French fries are described as comfort food, a go-to snack, a partner for all moods, and a supper choice that can never (nearly never) go wrong. Even though we are all aware that it is considered junk food and is not advised for a balanced diet, many of us like having a cheat day. However, the basic reality that everything is hazardous in excess still holds true. All of this is beneficial, but what if we said that French fries in particular are detrimental to mental health?
You must be shocked to learn that eating French fries is linked to a 12% greater incidence of anxiety and a 7% increased risk of depression, according to the most current Chinese research that was published in the American journal PNAS Proceedings of the National Academy of Sciences.
Fried meals are known to have a number of harmful effects on health. These foods may cause inflammation, which brings on depressive and anxious sensations. Furthermore, meals fried in oil absorb fat and lose water, adding to their calorie content.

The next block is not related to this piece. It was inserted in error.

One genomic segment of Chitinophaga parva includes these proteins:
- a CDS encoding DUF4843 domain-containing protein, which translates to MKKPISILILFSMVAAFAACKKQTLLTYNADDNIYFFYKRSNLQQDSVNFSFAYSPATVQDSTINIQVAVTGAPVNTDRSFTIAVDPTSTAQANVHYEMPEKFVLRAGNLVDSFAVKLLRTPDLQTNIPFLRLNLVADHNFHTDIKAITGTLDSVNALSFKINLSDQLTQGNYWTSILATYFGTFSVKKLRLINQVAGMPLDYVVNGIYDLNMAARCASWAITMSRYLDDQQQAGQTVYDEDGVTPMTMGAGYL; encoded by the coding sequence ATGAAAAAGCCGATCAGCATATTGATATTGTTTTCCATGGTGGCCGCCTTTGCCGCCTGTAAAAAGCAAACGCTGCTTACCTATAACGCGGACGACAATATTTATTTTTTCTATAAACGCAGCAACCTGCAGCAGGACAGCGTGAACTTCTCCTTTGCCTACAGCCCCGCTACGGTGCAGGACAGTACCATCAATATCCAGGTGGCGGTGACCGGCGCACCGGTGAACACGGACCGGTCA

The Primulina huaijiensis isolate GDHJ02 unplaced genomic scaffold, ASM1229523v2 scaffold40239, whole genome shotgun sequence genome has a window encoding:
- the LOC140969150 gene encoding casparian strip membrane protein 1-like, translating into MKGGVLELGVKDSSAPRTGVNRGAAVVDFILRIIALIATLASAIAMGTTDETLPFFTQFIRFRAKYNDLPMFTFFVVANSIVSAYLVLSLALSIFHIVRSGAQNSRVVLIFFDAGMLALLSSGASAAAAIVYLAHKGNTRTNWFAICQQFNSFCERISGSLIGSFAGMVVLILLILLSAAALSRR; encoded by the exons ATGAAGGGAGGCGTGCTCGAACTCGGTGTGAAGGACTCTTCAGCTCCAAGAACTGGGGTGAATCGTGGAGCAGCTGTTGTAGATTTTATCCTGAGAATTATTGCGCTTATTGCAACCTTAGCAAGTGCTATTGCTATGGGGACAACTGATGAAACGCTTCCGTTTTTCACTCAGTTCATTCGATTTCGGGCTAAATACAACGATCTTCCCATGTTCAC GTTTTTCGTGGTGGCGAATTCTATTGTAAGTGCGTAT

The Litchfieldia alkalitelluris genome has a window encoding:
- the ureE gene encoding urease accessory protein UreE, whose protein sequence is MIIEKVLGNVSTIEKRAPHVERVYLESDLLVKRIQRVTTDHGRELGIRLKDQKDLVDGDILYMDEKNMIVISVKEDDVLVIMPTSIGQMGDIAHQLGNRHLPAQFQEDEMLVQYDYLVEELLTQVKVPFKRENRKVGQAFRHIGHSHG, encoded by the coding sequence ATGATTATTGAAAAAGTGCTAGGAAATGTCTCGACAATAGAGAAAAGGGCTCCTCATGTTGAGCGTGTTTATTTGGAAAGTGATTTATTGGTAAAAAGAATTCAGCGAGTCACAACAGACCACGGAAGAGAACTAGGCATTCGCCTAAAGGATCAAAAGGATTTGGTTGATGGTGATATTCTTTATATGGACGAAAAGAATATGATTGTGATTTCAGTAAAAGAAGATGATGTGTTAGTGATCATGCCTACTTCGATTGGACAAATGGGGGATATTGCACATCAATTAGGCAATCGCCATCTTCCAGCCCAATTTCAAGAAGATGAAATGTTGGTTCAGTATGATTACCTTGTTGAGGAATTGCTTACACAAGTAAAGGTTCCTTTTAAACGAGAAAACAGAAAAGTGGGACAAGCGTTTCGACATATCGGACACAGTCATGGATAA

According to the New York Post, the study team of Proceedings of the National Academy of Sciences thinks that the cause is acrylamide, a chemical that forms during the frying of numerous dishes involving potatoes.
What, however, is acrylamide? This toxic chemical may be produced by foods that have been deep-fried or cooked at high temperatures. A lot of starch is commonly found in foods produced with potatoes, which might lead to an overabundance of this molecule.
According to the study's findings, adult zebrafish exposed to acrylamide for an extended length of time demonstrated “anxiety and depressive-like behaviours.” Although high acrylamide levels have been demonstrated to cause cancer in animals, the US Food and Drug Administration cautions that the danger to humans is “not clear exactly.”
“The human component of this study may indicate just what it purports: that higher intake of fried food increases the risk of anxiety/depression,” CNN quoted Dr. David Katz as saying.
“Sphingolipid and phospholipid metabolism are dysregulated by chronic exposure to acrylamide, which is significant in the emergence of anxiety and depressive symptoms. The research also found that acrylamide “promotes lipid peroxidation and oxidative stress, which contribute to cerebral neuroinflammation.